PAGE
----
And then I realised I had basically invented Doctor Who all over again.

I like time travel as a concept, but the more I try to play with it the closer an individual seems to get to falling into that archetype (possibly just because I like that archetype so much). My currently-developing time-traveller concept will hopefully play out more like a cross between an exploratory cartographer and a deep-sea diver.

chris the cynic said...

I was thinking that with appropriate analysis one could use a computer program to extract the style of a composer from said composer's music and then use that to generate new music in that style. Recently I was informed that that was invented in the 1980s.

I know that there are other examples because I know that I have, multiple times, had a sort of, "Damn it. I was gonna do that, and I was going to get rich, and it was going to be wonderful," experience on learning something already existed, but I can't think of what they were.

Nina said...

My grocery store has parking spaces for people with children right up front, which I had never seen before. The only similar concept I have seen is expectant mom parking at Babies 'R' Us. I love them since I frequently shop with my toddler and walking across a busy parking lot with hir is nerve-wracking and time-consuming.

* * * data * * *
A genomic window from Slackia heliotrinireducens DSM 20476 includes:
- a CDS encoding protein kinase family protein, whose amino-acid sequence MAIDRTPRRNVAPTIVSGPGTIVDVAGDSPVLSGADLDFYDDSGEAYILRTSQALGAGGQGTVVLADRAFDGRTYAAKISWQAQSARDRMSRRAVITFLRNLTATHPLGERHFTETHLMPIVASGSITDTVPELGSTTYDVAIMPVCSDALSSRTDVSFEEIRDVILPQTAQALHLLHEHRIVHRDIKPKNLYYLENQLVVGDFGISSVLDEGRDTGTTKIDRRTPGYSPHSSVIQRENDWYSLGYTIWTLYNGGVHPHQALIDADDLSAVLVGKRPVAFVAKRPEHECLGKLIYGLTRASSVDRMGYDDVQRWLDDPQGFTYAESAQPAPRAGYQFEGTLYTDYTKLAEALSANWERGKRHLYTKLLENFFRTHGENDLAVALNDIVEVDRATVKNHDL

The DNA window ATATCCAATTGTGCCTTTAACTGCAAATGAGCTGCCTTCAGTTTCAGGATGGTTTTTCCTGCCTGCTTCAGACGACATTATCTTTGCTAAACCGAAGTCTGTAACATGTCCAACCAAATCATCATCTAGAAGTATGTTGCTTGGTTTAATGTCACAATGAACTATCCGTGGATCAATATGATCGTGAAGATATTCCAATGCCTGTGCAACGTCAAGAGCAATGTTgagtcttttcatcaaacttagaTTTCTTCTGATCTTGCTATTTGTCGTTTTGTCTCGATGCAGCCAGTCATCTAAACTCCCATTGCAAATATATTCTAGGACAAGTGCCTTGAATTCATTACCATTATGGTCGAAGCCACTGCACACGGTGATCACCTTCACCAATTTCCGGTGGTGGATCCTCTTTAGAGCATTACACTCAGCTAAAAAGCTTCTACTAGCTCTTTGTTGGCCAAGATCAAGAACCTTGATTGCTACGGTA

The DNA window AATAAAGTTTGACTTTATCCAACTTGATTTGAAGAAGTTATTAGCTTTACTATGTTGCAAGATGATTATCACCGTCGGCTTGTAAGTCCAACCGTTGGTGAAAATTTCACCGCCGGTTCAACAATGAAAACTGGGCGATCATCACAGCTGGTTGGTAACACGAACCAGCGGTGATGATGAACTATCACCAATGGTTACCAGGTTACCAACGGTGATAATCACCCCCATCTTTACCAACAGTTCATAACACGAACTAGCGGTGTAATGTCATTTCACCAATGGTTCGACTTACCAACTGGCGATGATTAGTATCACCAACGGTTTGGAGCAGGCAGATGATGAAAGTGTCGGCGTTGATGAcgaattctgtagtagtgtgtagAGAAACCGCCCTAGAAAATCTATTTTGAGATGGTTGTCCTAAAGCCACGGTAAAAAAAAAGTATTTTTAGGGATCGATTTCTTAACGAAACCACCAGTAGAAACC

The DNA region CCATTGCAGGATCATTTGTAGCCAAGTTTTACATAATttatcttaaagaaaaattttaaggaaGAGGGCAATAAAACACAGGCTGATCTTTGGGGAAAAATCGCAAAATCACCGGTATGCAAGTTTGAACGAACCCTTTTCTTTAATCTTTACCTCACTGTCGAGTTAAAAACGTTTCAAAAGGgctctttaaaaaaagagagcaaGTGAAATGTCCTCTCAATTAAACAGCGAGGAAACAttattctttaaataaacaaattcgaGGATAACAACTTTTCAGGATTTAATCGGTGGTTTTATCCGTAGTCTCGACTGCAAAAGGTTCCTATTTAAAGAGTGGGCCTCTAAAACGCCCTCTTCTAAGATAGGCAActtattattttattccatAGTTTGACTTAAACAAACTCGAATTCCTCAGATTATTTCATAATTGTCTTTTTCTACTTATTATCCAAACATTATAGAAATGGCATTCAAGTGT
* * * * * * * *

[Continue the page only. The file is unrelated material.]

EdinburghEye said...

My mother has developed late-onset diabetes, a few months ago.

This is like a family curse - her mother and grandfather also got it., I fully anticipate I probably will too, eventually, if I live so long. (Attempting to Live Right to minimise the possibility, but, well... Family Curse.)

My mother's GP has a diabetes nurse, who has been trying to get my mum to do sensible things like keep a food diary and monitor her blood sugar and think in a diabetic kind of way about her eating patterns.

My mother doesn't want to do that. To her this feels (I can tell from the way she talks about it) like the Food Police. You know: the diet cops who watch what you eat and tell you you shouldn't be eating it, and make a point of telling you how many calories that slice of cake had when really, you don't want to know. The worst Food Police are the ones in your own head, of course, but like every fat person (and my mother is also fat) I've encountered the ones who police you for reals.

The sensible way to think about the diabetics nurse would be that she is endeavouring to help you discover a sensible way of diabetic eating that suits you. I can see this, for my mother, and i hope that when the Family Curse descends on me, I'll remember it for myself.